10 Mistakes Payment Companies Make When Preparing FCA Reports (And How to Avoid Them!)

Effective reporting to the FCA is essential for Payment and e-Money Companies, but time and again they end up making the same mistakes.

They may be confused about reporting requirements and legal terminology. Or perhaps they’ve hard-coded bad logic into their internal spreadsheets. To top it off, they’re often hampered by a lack of time and expertise.

Whatever the reason, the outcome is wasted time and money, increased regulatory risk and sleepless nights.

Here are 10 common mistakes Payment and e-Money companies make when preparing regulatory reports and some advice on how to avoid them so you can stay compliant.

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1. Lack of governance and ownership

Senior accountability and ownership are the foundation of compliant regulatory reporting. Yet, regulators have found responsibilities to be too widely dispersed or delegated too far down from the top. This can result in little oversight over the process and a lack of accountability. So, make sure you spend time allocating clear roles and responsibilities to all involved in the process and ensure this is supported by robust processes and documentation.

2. Poor controls

Your regulatory reports need to be supported by an effective control framework. But poor controls and a lack of documentation can lead to errors and misreporting. This is often exacerbated by a high degree of manual intervention when producing reports (we’re looking at you, spreadsheets!). To avoid poor controls tripping you up, try and automate the process as much as possible and document how the new process will work and who approved it.

3. Lack of documentation

An absence of documentation will sink you if the regulator comes knocking and wants to understand why you submit your reports the way you do. Regulators expect the entire process to be clearly documented, including roles and responsibilities, interpretations relating to reporting requirements, relevant controls, and a chronology of any changes along with approvals.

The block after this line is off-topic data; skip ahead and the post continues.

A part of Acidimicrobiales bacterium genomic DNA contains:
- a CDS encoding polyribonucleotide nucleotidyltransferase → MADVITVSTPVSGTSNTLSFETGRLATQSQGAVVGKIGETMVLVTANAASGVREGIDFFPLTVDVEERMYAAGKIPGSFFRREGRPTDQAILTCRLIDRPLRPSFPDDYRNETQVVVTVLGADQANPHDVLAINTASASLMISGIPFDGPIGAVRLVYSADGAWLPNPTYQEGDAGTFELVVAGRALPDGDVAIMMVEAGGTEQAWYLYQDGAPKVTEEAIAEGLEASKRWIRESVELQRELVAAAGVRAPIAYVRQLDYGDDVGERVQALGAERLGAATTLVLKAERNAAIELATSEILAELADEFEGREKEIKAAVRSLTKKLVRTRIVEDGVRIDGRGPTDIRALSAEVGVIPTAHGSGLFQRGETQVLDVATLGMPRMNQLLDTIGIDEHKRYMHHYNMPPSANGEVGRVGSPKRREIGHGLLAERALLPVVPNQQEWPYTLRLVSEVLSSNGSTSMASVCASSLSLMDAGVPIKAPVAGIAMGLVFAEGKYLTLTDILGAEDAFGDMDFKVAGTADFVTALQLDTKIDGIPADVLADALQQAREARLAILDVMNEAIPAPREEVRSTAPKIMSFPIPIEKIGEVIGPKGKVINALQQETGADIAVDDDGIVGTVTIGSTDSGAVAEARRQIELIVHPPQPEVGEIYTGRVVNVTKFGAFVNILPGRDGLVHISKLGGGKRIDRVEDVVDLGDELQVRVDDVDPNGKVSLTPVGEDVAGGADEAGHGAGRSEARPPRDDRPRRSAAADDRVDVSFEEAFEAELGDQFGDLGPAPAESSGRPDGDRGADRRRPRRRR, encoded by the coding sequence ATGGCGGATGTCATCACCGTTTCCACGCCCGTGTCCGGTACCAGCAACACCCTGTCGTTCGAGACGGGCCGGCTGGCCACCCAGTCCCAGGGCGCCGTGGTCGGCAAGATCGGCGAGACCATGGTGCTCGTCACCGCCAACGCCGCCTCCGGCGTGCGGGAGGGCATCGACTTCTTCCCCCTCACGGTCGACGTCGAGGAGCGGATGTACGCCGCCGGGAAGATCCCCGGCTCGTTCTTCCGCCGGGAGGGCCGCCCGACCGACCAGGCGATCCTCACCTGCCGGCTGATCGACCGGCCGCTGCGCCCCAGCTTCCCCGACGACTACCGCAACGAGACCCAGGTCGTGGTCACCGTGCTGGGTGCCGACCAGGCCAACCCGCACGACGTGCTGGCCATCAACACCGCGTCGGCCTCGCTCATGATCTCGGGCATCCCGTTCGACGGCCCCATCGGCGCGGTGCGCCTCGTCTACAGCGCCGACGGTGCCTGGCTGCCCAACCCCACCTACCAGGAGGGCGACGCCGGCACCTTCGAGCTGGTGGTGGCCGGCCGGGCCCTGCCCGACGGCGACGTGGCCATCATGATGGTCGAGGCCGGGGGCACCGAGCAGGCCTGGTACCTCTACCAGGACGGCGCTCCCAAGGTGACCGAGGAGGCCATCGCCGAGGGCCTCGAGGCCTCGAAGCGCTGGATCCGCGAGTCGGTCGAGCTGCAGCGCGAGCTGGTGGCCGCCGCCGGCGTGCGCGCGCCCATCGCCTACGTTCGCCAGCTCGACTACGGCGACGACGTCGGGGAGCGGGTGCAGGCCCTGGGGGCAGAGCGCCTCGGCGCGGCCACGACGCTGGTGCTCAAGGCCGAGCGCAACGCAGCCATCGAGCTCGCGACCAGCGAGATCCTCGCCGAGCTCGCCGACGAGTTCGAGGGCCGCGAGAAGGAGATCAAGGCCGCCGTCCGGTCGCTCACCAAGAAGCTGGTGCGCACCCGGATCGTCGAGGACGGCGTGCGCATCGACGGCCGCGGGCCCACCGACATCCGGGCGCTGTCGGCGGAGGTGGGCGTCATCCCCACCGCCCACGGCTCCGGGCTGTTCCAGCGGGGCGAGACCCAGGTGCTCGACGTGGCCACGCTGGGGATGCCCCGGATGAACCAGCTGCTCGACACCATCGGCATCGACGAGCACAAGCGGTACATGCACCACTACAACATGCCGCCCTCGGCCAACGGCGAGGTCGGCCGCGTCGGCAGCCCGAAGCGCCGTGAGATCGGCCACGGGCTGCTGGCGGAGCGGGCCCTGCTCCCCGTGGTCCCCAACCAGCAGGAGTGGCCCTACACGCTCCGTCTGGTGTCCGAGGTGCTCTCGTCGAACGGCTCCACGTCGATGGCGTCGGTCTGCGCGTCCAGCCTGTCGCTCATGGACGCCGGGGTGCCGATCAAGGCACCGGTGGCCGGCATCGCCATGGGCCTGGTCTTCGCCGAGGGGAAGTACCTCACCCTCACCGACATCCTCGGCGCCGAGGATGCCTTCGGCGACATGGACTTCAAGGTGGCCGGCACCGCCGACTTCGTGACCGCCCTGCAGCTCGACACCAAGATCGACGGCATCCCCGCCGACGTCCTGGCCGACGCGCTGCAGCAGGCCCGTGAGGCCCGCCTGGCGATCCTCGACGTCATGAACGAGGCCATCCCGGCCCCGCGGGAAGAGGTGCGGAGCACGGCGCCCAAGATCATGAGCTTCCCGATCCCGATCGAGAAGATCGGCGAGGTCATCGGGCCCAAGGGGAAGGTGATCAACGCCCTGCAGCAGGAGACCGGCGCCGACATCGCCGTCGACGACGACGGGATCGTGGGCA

4. Reliance on spreadsheets

Many Payment companies rely on spreadsheets to get reporting done. But even though spreadsheets are every finance professional’s favourite tool, they come with the risk of overwriting or becoming out of date. This puts an onus on companies who use spreadsheets to robustly document their spreadsheet’s processes and controls. To wave goodbye to this bothersome risk, we suggest using an automated reporting tool.

5. Legacy systems

Unfortunately, legacy technology systems didn’t die out with the dinosaurs. They’ve stuck around and are causing huge data management headaches for Payment companies. Things become difficult when reports are due and employees need to try to locate, extract and reconcile the data required for regulatory reporting. To make life easier, consider upgrading to a modern, purpose-built reporting system which handles data collection and reconciliation for you.

6. Lack of investment